Vanadium Flow Batteries: Renewable energy integration in China

By Andreas Luczak for Vanadis Power GmbH


Large-scale batteries in China. Energy storage could be a solution to improve grid stability in China as renewable energy capacities increase. A promising way to store the excess surplus energy for several hours are batteries based on vanadium flow chemicals.

China’s wind capacity has exploded from almost zero in 2006 to 92 GW last year. Since most of the wind farms are located in remote areas many additional transmission lines have to be built to transport their excess energy to locations with higher demand.

But building transmission lines takes time which has led to massive curtailments? when wind farms have to be shut down due to grid overload. In some areas, 20% of the wind energy is wasted this way.

According to the statistics data of the Chinese National Energy Bureau in 2012, the total electricity amount of wind curtailment reached 200 GWh which is the double of 2011. Energy storage could be one of the solutions improve this situation and the Chinese government is supporting R&D and demonstration projects of different storage technologies.

One promising technology to store the excess surplus energy of several hours is Vanadium Flow Batteries. The Vanadium Flow Battery is an electrochemical battery that uses one active chemical material? Vanadium? in a flowing electrolyte that stores energy in external electrolyte tanks.

Electrolyte is pumped from storage tanks through reaction stacks, where electrons transfer between different ionic forms of the vanadium by electrochemical reaction.

Thus, chemical energy is converted into electrical energy (discharge) or electrical energy is converted to chemical energy (charge). Flow batteries were specifically invented by electric utilities in the 1960s to store large amounts of electricity in a safe and practical way.

The complexities and latent dangers of bulk electricity storage in confined spaces have become more evident in recent years with a series of thermal runaway events at multi-MW battery installations. It is precisely in these areas that the inherent control stability, charge uniformity, thermal consistency and flexible form factor of flow batteries is most compelling.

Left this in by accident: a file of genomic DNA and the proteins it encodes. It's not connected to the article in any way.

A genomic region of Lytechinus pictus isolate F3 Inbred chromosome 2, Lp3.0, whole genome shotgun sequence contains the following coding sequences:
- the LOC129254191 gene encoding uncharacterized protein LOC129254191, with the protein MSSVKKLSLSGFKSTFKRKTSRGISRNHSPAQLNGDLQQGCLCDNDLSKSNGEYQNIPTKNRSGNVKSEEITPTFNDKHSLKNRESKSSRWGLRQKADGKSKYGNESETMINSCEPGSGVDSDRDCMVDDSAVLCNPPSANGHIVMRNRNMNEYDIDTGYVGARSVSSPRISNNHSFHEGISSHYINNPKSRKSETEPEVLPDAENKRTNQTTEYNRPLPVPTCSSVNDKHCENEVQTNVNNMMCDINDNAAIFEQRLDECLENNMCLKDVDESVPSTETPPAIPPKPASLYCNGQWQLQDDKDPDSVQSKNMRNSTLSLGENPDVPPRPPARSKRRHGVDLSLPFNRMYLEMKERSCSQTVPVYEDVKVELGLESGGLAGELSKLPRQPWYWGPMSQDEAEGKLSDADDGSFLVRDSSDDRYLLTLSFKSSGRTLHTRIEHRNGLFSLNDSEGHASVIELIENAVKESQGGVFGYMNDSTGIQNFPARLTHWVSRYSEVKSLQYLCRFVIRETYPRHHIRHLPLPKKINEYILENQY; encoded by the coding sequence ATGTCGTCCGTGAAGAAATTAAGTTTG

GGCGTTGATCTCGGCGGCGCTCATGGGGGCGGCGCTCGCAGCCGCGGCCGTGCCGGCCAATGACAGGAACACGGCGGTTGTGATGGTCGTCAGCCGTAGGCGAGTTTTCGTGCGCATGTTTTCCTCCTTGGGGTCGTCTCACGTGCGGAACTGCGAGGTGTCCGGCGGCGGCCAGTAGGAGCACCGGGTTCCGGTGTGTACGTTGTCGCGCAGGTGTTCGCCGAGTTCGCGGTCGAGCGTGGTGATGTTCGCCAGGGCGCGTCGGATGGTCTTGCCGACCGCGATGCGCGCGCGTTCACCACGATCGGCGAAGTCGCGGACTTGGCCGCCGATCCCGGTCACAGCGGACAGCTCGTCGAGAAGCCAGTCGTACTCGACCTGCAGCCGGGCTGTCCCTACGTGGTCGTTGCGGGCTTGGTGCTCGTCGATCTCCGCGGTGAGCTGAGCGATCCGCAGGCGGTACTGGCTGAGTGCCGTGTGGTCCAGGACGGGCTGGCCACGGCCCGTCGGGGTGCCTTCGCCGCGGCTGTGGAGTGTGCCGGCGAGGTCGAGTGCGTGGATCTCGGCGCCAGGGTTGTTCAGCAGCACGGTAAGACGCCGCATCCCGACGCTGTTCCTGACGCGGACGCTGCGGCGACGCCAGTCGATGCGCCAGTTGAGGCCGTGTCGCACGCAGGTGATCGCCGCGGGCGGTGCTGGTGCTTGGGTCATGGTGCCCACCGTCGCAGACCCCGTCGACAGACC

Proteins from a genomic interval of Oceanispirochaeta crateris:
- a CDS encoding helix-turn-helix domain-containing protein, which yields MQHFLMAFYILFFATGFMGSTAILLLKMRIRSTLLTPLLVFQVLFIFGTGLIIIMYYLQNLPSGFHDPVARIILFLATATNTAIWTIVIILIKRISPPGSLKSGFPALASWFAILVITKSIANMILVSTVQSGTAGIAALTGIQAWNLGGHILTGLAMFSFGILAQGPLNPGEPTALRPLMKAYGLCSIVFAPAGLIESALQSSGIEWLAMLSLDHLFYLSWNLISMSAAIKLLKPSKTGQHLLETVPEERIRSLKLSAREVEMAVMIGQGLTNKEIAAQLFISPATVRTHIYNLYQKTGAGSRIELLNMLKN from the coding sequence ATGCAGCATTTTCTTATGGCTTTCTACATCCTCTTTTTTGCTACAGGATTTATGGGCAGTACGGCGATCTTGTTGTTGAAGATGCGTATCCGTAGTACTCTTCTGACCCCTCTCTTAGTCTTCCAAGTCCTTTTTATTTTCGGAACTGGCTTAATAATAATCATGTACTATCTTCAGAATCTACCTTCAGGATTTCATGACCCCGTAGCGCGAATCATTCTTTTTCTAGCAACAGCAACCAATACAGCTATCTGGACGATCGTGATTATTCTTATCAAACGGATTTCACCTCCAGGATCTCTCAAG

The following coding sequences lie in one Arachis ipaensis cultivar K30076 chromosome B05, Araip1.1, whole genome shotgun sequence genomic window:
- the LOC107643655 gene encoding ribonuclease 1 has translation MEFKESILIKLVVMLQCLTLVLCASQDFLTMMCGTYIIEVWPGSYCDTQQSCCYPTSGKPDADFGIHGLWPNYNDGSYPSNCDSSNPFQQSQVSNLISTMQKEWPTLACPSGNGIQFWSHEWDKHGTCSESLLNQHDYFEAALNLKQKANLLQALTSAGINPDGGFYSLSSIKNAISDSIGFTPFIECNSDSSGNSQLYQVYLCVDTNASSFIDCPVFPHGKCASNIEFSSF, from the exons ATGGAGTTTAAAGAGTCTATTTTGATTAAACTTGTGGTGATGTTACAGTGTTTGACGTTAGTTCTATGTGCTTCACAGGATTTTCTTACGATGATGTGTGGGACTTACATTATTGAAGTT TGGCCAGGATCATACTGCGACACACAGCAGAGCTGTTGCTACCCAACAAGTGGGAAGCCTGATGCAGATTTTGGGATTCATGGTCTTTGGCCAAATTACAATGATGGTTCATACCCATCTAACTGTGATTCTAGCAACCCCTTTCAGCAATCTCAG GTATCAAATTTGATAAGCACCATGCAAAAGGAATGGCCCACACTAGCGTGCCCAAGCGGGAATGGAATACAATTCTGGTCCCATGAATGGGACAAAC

Vanadium flow batteries: Ready for commercial applications 

At small scale, flow batteries may appear complex compared with? a few lead-acid cells in series? However, when extended life and significant scale is required, all batteries require an array of components to actively manage and maintain performance.

In the case of flow batteries, these components are simpler, cheaper, more reliable, and easier to control. Consequently, a sophisticated flow-battery system design can yield a significantly more compelling product than is possible with conventional static battery technologies at MW-scale. 

Various redox couples have been developed for flow batteries but only Vanadium based flow batteries have reached mature level allowing commercial applications in the megawatt range. 

The reason for that is that Vanadium Flow batteries (VFB) use the same element Vanadium for both the positive and negative electrolyte mitigating cross-contamination. 

This leads to an excellent reversibility and hence a basically unlimited cycle life – up to 270,000 deep cycles that have been demonstrated. Other advantages comprise the possibility of decoupling power (kW) and energy (kWh) in the battery design, aqueous, fire extinguishing electrolytes and room temperature operation preventing thermal run-away risk of conventional batteries and highly competitive in Levelized Cost of Energy (LCOE).

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